To illustrate this, a retailer might analyse the seasonality to predict sales for the forthcoming period. However, the data will be skewed because using dates is not 100% accurate; a certain date can be a weekday one year, but the weekend the following year, causing sales to vary greatly. Other factors, such as whether that date falls on a holiday (Christmas, Easter, etc) or a major sporting event, also influence consumer buying patterns.
It is a similar story with price level signals. Promotions at store level can markedly affect the sales of a product from a given category or even make the store as a whole more attractive.
Both these examples illustrate why it is necessary to take many different signals and indicators into account to accurately forecast sales: a task that was a pain in the neck before machine learning and advanced artificial intelligence models made it achievable.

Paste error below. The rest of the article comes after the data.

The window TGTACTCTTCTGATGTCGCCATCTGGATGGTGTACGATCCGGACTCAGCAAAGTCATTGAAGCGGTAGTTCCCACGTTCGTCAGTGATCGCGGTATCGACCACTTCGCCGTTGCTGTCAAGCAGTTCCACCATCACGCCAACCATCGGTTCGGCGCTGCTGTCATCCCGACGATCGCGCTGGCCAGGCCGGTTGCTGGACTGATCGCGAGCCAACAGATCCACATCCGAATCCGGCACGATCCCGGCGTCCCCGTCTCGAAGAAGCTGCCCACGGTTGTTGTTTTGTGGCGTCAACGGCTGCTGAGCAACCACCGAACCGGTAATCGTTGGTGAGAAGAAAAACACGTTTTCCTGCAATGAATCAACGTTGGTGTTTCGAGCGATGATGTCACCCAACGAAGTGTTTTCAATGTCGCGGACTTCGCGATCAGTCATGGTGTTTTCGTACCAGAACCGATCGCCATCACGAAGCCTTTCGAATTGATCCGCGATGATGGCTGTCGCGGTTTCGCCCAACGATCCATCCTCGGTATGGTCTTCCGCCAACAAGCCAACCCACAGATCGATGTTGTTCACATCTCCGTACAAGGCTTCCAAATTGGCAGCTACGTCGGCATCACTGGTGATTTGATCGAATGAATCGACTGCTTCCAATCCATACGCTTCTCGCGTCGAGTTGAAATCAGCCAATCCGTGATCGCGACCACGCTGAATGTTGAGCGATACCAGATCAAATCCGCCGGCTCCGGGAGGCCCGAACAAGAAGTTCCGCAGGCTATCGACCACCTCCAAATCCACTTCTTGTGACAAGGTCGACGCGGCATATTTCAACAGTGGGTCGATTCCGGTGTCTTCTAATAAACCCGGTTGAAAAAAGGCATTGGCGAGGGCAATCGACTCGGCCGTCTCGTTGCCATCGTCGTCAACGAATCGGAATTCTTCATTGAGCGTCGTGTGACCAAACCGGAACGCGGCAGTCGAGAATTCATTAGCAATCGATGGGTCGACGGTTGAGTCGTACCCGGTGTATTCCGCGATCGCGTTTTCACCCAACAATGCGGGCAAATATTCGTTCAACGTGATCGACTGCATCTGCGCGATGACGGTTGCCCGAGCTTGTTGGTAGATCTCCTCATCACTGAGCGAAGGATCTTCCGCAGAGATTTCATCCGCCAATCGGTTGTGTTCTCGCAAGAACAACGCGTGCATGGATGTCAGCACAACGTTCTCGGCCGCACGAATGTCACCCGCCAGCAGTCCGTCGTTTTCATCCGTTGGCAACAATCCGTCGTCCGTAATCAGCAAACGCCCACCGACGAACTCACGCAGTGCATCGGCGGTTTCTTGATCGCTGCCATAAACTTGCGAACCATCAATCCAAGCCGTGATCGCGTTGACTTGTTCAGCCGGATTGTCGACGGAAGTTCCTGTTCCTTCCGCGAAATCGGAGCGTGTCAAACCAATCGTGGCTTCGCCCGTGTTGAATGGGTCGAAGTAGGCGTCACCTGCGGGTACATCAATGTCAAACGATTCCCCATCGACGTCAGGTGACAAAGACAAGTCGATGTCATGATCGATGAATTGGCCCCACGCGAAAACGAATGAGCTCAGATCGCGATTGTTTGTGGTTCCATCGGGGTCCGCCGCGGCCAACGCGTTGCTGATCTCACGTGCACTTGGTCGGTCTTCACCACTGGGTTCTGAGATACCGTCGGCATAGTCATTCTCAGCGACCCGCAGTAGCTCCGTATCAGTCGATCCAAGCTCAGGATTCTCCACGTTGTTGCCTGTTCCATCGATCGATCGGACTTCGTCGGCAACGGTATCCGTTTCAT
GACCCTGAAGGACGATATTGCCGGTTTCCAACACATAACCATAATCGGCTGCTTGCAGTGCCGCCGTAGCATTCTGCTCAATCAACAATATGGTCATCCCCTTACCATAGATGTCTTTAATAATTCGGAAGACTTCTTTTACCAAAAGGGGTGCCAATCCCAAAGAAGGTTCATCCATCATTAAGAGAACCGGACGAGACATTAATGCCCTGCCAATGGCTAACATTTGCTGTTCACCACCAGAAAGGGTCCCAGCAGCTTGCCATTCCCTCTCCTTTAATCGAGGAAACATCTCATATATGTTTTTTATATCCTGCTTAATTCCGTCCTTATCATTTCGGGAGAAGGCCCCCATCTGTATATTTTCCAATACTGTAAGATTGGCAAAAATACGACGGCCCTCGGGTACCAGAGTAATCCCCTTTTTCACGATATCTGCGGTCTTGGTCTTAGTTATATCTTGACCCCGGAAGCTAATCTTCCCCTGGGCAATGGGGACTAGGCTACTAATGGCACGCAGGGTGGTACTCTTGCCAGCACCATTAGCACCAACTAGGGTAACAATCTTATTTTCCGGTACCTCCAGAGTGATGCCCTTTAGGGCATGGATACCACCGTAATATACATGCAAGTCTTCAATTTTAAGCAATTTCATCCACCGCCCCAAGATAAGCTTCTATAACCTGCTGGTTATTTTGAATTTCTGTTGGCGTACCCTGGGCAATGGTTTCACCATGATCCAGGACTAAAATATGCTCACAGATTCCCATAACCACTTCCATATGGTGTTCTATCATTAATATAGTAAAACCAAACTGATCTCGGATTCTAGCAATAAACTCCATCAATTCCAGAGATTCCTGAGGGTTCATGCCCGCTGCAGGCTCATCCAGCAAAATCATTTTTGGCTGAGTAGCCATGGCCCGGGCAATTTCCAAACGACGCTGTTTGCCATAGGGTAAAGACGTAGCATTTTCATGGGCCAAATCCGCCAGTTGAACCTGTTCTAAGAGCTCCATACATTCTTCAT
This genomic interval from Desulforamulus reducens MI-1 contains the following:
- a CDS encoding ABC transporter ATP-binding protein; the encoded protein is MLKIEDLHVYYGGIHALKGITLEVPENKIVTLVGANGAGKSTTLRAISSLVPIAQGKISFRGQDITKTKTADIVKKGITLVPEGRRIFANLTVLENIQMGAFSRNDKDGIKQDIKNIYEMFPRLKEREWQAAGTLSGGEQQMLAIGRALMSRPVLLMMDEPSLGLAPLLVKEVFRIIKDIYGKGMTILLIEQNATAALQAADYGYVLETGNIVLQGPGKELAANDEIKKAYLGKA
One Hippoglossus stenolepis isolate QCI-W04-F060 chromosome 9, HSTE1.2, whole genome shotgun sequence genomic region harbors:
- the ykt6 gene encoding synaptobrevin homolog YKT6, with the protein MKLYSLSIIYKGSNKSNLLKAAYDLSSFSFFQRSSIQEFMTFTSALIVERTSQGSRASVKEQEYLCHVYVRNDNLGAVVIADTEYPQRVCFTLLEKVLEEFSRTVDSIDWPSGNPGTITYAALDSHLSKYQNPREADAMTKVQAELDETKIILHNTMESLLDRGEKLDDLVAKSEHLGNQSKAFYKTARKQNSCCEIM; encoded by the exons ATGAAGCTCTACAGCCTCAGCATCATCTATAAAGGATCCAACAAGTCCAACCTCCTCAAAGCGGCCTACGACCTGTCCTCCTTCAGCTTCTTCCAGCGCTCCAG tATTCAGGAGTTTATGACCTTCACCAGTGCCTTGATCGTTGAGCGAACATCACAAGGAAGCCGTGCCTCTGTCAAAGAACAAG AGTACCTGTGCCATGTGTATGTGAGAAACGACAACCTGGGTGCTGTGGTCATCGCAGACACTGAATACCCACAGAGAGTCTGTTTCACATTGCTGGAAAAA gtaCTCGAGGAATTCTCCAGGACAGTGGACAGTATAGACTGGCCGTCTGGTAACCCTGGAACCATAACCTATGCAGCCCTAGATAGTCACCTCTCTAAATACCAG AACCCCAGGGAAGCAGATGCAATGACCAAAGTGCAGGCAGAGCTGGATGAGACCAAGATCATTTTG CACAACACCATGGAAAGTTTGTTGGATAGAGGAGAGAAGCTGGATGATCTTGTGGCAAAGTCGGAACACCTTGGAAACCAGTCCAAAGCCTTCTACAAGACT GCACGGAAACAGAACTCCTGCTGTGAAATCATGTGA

Adopting machine learning for inventory management
The technology is there, but for retailers to use it effectively and make accurate predictions, they need to collect and analyse huge amounts of data. Much of this is in different data sources and it can be complex to try to process multiple Excel and PDF files that contain previous reports and media plans. Big data tools are needed to process this information into the clean and readable format required to create predictive models that can prevent inventory issues.
Past sales data for a given store may be ‘inaccurate’ due to one-off events (promotions, adverse weather, traffic congestion, etc). To remove this bias, predictive models combine past sales numbers with those of similar stores.
The other big challenge is preventing items being unavailable on the shelves while they are in stock (caused by it being almost impossible for employees to monitor shelves in real time and restock them immediately).